Supported by genuine historical cases, this book argues that certain new technologies in warfare can not only be justified within the current framework of the just war theory, but that their use is mandatory from a moral perspective.
Technological developments raise questions about the manner in which wars ought to be fought. The growing use of drones, capacity-increasing technologies, and cyberattacks are perceived by many as posing great challenges to Just War Theory. Instead of seeing these technologies as inherently unethical, this book adopts a different perspective by arguing that they are morally necessary since they can limit the potential violations of the moral rules of war and ensure that militaries better respect their obligation to protect their members. Caron's research offers insights into how and under what conditions autonomous or semi-autonomous robots, artificial intelligence, cyberwarfare, and capacityincreasing technologies can be considered as legitimate weapons.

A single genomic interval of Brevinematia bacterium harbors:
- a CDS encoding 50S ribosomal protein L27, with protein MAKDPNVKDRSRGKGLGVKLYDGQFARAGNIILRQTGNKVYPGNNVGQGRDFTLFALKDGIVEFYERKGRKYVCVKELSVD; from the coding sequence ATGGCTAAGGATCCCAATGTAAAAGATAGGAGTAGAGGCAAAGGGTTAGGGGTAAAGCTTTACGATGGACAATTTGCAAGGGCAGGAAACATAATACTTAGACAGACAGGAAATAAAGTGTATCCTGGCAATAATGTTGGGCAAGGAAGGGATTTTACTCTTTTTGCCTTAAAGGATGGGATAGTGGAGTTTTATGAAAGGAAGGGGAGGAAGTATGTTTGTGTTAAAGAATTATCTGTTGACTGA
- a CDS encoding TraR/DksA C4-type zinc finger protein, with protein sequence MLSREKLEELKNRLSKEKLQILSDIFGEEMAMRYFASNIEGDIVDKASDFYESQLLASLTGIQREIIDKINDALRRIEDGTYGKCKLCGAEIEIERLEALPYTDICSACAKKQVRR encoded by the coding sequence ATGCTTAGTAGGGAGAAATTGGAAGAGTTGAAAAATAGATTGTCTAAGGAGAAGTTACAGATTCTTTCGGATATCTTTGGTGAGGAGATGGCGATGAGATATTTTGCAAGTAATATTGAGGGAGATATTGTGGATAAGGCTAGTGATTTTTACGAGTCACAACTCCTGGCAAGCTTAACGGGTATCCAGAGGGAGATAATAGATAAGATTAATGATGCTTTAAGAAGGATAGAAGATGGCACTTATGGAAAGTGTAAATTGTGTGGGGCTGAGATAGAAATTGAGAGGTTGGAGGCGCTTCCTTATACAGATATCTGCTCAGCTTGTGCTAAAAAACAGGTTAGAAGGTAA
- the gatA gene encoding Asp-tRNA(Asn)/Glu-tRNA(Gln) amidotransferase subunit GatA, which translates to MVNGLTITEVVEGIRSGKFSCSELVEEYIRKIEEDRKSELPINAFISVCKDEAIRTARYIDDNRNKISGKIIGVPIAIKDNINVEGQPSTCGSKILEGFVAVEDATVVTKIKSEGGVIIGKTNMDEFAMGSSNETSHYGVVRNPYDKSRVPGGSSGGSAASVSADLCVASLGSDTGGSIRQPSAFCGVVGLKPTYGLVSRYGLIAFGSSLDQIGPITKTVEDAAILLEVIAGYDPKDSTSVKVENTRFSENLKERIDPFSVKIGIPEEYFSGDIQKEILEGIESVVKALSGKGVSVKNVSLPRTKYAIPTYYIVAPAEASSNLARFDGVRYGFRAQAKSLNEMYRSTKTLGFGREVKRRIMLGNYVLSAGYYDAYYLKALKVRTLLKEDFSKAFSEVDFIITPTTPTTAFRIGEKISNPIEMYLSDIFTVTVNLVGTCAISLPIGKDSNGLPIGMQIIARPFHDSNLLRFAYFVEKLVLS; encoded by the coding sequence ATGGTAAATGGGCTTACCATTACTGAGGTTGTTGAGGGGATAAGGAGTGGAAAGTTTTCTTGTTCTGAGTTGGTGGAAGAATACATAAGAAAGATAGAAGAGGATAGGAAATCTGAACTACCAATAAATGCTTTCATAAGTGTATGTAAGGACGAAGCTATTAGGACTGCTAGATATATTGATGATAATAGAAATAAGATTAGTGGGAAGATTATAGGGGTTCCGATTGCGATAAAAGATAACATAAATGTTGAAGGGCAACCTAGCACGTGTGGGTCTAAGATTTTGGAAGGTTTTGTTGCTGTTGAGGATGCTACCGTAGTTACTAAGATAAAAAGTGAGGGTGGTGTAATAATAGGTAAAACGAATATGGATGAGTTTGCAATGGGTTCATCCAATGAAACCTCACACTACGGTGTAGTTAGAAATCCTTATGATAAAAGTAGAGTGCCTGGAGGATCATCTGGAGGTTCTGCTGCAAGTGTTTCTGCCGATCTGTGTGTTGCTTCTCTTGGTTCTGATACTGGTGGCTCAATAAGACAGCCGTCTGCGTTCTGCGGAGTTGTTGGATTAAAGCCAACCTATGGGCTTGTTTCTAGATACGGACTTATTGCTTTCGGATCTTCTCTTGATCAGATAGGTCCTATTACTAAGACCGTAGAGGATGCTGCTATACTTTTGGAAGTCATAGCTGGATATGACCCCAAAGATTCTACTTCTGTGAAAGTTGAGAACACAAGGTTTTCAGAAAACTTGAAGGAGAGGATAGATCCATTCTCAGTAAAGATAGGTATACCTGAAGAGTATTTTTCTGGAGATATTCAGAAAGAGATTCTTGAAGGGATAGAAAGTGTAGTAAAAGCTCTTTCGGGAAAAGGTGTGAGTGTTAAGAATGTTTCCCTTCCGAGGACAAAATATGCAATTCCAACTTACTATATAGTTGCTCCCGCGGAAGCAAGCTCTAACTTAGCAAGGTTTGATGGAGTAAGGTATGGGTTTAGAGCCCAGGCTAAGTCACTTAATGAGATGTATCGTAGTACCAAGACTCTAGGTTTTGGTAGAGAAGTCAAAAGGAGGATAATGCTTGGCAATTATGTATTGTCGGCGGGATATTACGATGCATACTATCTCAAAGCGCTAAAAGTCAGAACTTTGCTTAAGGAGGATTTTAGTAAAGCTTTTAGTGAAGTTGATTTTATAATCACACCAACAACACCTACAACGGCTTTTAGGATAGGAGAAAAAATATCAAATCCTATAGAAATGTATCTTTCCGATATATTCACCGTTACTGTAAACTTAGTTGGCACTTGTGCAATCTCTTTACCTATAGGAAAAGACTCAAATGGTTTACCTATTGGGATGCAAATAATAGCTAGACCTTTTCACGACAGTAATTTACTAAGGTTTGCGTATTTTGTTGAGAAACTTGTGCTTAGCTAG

This book will be of interest to students, members of the armed forces, and scholars studying Politics, International Relations, Security Studies, Ethics, and Just War Theory.
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